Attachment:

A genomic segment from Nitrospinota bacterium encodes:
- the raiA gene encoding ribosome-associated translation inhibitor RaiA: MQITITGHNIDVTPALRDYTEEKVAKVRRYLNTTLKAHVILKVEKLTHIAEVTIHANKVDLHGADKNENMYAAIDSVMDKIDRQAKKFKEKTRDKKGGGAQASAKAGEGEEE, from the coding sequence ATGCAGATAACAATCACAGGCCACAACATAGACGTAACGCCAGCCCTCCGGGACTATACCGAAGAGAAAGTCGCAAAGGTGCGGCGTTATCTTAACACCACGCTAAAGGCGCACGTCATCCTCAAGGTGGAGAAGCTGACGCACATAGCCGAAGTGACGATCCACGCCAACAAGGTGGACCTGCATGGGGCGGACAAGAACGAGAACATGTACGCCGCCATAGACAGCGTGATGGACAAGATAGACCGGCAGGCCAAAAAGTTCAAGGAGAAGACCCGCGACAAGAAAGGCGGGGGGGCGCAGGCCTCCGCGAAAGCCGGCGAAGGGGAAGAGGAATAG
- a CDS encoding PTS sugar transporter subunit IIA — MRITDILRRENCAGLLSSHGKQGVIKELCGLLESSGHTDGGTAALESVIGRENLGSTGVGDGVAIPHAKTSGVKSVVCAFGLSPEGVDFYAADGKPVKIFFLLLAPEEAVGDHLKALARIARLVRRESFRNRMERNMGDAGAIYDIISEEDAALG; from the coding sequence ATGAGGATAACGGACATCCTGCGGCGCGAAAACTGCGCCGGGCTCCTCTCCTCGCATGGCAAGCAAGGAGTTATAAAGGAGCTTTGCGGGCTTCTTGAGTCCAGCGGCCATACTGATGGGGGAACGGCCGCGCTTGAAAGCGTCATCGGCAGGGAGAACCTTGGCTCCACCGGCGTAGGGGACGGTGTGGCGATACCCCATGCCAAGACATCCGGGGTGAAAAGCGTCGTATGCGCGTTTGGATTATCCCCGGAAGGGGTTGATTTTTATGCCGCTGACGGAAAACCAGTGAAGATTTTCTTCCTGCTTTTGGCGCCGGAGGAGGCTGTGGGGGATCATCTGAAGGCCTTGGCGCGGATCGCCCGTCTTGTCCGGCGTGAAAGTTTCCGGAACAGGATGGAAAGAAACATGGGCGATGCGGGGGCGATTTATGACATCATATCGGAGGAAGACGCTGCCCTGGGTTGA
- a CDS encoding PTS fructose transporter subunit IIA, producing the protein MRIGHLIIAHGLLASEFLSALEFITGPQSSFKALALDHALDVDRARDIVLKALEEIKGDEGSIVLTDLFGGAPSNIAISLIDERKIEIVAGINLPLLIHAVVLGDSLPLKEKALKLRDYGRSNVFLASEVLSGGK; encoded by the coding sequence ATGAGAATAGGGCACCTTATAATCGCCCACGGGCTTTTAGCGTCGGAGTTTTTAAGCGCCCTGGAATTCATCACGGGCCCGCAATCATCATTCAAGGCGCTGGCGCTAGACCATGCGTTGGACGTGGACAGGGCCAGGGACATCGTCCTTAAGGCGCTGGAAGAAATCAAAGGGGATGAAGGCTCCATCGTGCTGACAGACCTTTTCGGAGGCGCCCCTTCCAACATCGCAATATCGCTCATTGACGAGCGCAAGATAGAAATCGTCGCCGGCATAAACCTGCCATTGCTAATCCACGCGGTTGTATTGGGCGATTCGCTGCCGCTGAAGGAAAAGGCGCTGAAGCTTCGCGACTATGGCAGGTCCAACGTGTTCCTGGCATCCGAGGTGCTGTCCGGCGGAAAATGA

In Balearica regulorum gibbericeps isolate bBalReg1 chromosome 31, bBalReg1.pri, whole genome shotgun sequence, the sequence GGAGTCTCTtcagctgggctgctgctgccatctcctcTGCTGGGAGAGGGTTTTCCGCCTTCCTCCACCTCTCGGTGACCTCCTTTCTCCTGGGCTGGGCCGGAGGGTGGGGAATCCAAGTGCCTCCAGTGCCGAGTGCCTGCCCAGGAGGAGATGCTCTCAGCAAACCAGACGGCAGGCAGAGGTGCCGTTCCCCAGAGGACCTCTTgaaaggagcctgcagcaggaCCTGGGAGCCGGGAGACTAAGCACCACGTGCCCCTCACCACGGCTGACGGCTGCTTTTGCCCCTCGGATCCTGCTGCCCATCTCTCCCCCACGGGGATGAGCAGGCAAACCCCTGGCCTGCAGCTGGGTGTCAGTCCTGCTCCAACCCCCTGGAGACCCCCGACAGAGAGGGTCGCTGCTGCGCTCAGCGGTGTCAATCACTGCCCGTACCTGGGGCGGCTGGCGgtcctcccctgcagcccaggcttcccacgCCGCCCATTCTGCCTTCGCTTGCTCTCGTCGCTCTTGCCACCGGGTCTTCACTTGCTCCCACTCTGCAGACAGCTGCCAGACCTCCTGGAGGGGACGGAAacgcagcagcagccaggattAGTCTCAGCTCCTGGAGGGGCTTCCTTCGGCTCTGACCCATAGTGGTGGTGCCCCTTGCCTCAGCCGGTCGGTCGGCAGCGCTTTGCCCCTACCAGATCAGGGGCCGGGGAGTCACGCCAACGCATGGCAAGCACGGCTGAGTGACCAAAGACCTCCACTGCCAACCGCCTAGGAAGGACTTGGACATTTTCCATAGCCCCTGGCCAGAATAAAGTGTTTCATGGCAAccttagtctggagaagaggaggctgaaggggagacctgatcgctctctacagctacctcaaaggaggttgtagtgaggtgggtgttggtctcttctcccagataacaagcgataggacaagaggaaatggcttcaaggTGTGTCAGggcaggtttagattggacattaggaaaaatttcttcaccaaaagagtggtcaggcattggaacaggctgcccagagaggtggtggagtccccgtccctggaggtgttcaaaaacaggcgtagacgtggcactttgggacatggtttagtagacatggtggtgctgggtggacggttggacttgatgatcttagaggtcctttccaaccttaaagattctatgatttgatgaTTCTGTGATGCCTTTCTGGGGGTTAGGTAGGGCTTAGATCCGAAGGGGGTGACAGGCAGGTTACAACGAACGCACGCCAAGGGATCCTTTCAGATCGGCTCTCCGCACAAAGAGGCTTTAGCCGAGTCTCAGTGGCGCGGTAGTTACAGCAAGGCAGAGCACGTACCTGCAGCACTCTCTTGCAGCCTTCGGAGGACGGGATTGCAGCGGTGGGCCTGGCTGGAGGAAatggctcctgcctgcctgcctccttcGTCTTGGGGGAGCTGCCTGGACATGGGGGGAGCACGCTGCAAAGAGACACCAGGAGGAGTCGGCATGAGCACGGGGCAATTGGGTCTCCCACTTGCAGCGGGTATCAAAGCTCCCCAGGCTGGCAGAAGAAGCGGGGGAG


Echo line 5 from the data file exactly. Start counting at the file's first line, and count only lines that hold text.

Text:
In Balearica regulorum gibbericeps isolate bBalReg1 chromosome 31, bBalReg1.pri, whole genome shotgun sequence, the sequence GGAGTCTCTtcagctgggctgctgctgccatctcctcTGCTGGGAGAGGGTTTTCCGCCTTCCTCCACCTCTCGGTGACCTCCTTTCTCCTGGGCTGGGCCGGAGGGTGGGGAATCCAAGTGCCTCCAGTGCCGAGTGCCTGCCCAGGAGGAGATGCTCTCAGCAAACCAGACGGCAGGCAGAGGTGCCGTTCCCCAGAGGACCTCTTgaaaggagcctgcagcaggaCCTGGGAGCCGGGAGACTAAGCACCACGTGCCCCTCACCACGGCTGACGGCTGCTTTTGCCCCTCGGATCCTGCTGCCCATCTCTCCCCCACGGGGATGAGCAGGCAAACCCCTGGCCTGCAGCTGGGTGTCAGTCCTGCTCCAACCCCCTGGAGACCCCCGACAGAGAGGGTCGCTGCTGCGCTCAGCGGTGTCAATCACTGCCCGTACCTGGGGCGGCTGGCGgtcctcccctgcagcccaggcttcccacgCCGCCCATTCTGCCTTCGCTTGCTCTCGTCGCTCTTGCCACCGGGTCTTCACTTGCTCCCACTCTGCAGACAGCTGCCAGACCTCCTGGAGGGGACGGAAacgcagcagcagccaggattAGTCTCAGCTCCTGGAGGGGCTTCCTTCGGCTCTGACCCATAGTGGTGGTGCCCCTTGCCTCAGCCGGTCGGTCGGCAGCGCTTTGCCCCTACCAGATCAGGGGCCGGGGAGTCACGCCAACGCATGGCAAGCACGGCTGAGTGACCAAAGACCTCCACTGCCAACCGCCTAGGAAGGACTTGGACATTTTCCATAGCCCCTGGCCAGAATAAAGTGTTTCATGGCAAccttagtctggagaagaggaggctgaaggggagacctgatcgctctctacagctacctcaaaggaggttgtagtgaggtgggtgttggtctcttctcccagataacaagcgataggacaagaggaaatggcttcaaggTGTGTCAGggcaggtttagattggacattaggaaaaatttcttcaccaaaagagtggtcaggcattggaacaggctgcccagagaggtggtggagtccccgtccctggaggtgttcaaaaacaggcgtagacgtggcactttgggacatggtttagtagacatggtggtgctgggtggacggttggacttgatgatcttagaggtcctttccaaccttaaagattctatgatttgatgaTTCTGTGATGCCTTTCTGGGGGTTAGGTAGGGCTTAGATCCGAAGGGGGTGACAGGCAGGTTACAACGAACGCACGCCAAGGGATCCTTTCAGATCGGCTCTCCGCACAAAGAGGCTTTAGCCGAGTCTCAGTGGCGCGGTAGTTACAGCAAGGCAGAGCACGTACCTGCAGCACTCTCTTGCAGCCTTCGGAGGACGGGATTGCAGCGGTGGGCCTGGCTGGAGGAAatggctcctgcctgcctgcctccttcGTCTTGGGGGAGCTGCCTGGACATGGGGGGAGCACGCTGCAAAGAGACACCAGGAGGAGTCGGCATGAGCACGGGGCAATTGGGTCTCCCACTTGCAGCGGGTATCAAAGCTCCCCAGGCTGGCAGAAGAAGCGGGGGAG